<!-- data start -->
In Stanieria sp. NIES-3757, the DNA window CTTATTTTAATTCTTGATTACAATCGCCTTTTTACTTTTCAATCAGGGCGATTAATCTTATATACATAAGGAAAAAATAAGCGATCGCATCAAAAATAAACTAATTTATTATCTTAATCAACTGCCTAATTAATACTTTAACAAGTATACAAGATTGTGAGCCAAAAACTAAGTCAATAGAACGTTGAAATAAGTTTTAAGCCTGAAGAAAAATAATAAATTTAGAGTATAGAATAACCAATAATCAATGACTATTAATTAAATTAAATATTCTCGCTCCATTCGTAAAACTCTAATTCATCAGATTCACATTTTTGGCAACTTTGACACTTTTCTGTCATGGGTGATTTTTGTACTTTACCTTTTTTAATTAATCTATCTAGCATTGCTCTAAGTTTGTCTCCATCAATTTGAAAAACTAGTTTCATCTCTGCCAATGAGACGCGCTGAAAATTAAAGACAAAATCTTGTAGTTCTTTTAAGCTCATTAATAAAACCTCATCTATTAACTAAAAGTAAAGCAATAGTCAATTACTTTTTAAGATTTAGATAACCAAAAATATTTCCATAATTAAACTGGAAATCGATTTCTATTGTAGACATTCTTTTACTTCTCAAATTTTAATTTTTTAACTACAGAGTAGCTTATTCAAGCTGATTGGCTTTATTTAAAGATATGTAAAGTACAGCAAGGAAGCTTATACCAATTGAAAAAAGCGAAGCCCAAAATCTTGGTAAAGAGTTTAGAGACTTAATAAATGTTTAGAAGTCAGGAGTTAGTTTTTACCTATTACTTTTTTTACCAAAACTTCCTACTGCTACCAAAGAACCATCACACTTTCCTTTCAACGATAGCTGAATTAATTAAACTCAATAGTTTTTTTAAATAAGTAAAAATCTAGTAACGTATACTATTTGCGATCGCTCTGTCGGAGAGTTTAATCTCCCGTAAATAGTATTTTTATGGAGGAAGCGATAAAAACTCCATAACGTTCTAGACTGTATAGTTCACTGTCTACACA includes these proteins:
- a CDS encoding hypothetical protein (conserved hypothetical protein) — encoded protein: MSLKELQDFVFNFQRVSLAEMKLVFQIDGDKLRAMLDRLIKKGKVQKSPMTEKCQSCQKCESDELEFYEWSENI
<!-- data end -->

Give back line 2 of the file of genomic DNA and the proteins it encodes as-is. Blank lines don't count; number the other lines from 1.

- a CDS encoding hypothetical protein (conserved hypothetical protein) — encoded protein: MSLKELQDFVFNFQRVSLAEMKLVFQIDGDKLRAMLDRLIKKGKVQKSPMTEKCQSCQKCESDELEFYEWSENI